Multiple sclerosis, also known as simply MS, is an inflammatory disease that affects the protective layer of the axons of the brain and spinal cord. This is an autoimmune disorder in which patient’s body mistakenly attacks the fatty myelin, a layer that covers and protects the nerves. As a result, the myelin sheath of neurons is damaged, the scarring occurs, as well as a broad spectrum of signs and symptoms. The most significant effect of demyelination is the impairment of the conduction of signals in the affecting nerves. In other words, the brain fails to communicate with the rest of the body. The process may advance to the irreversible stage in which the deterioration of the nerves occurs.
Symptoms of multiple sclerosis
The symptoms of multiple sclerosis may vary drastically, depending on the affected nerves and the amount of damage that is done to them. This health condition is extremely hard to diagnose, as the symptoms tend to come and go. In many cases, patients may be asymptomatic for many months before their symptoms reoccur. Most commonly, symptoms include numbness or weakness in the limbs. Sometimes only one of the limbs is affected. The symptom normally occurs on one side of the body at the time. Patients may experience temporary, partial or complete loss of vision. Other visual disturbances such as double vision or blurred vision are also common. Fatigue, dizziness, tremor, lack of coordination or unsteady gait are frequently seen among MS patients. Signs and symptoms of the disease tend to be worse by an increase in the body temperature.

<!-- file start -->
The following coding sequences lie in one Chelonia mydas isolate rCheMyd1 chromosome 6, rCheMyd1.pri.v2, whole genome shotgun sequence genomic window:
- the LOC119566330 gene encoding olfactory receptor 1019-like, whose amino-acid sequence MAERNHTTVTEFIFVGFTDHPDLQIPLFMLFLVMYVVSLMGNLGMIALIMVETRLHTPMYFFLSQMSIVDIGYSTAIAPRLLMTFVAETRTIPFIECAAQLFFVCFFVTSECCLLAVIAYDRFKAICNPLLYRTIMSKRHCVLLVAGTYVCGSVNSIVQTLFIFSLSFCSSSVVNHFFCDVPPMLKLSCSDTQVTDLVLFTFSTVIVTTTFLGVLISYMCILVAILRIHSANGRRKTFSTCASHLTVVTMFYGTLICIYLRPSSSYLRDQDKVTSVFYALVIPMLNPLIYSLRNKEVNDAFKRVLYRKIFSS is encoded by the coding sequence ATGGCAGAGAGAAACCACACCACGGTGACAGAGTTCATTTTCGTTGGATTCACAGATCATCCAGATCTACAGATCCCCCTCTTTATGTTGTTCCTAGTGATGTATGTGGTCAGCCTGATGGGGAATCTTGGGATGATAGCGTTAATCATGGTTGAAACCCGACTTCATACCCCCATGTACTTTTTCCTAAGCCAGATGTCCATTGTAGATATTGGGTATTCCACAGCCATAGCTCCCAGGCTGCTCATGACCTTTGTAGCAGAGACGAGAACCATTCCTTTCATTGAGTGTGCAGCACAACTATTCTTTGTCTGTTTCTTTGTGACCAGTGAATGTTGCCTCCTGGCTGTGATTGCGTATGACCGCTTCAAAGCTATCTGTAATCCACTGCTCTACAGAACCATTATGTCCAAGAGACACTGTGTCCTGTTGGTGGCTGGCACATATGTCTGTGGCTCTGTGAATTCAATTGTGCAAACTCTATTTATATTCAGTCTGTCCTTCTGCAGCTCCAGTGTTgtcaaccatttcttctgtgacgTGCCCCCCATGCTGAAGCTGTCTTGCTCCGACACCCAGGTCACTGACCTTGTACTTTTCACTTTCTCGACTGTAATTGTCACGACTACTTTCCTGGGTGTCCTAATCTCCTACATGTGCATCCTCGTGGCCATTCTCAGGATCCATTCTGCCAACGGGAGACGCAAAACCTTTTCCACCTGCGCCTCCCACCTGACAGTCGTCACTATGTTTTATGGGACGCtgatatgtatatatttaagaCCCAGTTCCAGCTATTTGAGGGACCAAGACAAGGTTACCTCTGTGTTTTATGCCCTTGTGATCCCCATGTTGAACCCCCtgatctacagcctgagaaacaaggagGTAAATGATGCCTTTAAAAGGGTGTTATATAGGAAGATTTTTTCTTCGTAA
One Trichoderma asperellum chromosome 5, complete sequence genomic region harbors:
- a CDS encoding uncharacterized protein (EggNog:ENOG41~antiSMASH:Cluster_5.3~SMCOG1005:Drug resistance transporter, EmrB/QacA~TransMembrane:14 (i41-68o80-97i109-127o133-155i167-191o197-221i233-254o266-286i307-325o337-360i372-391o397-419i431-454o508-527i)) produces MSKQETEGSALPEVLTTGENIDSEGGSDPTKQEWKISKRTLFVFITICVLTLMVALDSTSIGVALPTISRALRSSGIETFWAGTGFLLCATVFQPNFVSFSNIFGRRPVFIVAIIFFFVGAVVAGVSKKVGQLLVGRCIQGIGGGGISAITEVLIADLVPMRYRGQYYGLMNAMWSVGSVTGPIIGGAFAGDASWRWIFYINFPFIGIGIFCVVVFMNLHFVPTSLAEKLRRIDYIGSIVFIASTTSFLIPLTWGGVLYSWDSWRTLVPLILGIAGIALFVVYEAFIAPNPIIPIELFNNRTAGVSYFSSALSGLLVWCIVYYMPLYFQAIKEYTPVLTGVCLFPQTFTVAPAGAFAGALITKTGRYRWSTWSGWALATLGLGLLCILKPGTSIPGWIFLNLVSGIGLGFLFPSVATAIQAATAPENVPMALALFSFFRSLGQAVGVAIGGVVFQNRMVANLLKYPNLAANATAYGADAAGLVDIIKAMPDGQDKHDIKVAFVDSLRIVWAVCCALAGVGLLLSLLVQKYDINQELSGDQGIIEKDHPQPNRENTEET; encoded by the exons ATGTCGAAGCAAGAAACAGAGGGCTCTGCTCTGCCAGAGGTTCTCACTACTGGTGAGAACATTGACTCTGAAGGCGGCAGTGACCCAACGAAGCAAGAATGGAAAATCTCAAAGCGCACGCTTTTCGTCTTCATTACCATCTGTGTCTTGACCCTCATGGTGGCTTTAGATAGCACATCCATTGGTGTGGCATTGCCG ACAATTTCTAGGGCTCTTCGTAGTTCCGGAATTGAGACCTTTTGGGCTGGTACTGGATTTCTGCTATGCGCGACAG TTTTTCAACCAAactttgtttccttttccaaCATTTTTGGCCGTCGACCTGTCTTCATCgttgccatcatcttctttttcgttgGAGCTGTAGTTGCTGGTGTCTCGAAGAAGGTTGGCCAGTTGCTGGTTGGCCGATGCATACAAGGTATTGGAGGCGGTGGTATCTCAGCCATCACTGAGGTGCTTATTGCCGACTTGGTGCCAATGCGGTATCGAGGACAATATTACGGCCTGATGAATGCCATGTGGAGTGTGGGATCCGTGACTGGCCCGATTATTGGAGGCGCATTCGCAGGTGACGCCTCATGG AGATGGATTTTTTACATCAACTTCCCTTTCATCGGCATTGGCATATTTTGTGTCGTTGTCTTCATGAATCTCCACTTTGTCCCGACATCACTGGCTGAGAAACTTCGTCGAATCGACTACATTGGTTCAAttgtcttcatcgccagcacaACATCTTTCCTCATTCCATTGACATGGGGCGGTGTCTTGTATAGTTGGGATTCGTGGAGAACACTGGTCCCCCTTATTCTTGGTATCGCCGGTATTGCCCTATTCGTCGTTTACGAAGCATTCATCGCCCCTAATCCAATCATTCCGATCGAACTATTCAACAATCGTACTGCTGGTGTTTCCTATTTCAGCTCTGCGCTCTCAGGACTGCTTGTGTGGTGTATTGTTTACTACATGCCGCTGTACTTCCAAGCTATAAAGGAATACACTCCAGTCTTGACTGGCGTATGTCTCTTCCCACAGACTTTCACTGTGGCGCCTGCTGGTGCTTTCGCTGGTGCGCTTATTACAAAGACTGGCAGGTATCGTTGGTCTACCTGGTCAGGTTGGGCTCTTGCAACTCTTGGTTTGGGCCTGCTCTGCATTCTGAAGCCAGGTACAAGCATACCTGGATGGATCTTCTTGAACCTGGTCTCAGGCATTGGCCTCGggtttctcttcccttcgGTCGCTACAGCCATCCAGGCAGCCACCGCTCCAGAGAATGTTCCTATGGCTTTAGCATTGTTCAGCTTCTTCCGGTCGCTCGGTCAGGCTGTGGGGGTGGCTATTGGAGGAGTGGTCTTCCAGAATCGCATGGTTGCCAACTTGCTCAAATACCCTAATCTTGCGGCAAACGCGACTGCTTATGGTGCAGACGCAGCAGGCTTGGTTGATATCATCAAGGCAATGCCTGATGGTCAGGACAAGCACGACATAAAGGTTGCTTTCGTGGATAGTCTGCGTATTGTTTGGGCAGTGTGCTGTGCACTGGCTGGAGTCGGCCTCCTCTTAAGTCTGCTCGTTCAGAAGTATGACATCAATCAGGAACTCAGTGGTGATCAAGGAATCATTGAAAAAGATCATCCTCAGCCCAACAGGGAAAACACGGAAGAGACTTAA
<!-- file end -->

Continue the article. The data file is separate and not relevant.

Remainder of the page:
Causes of multiple sclerosis
Multiple sclerosis is an autoimmune disease for which the exact cause is yet unknown. Scientists believe that a combination of factors, ranging from genetics to childhood infections, may play a role. Some of the experts suggest that multiple sclerosis may result from other factors, such as vascular problems. Multiple sclerosis is not a genetic disease but certain genetic variations have been shown to increase the risk of MS.
Prevention of multiple sclerosis
There is no cure for multiple sclerosis. The treatment is available but it only focuses on lessening the severity of the symptoms and modifying the course of the disease. However, modern investigation revealed that there is a slight chance of preventing multiple sclerosis. According to the modern findings, there is a fact the people who live in colder climates have increased incidence of multiple sclerosis disease. The possible explanation for this fact is that vitamin D may have some properties in preventing multiple sclerosis. The most important vitamin D deficiency contributing factor is insufficient exposure to sunlight. Maintaining optimal vitamin D levels may possibly help to prevent multiple sclerosis.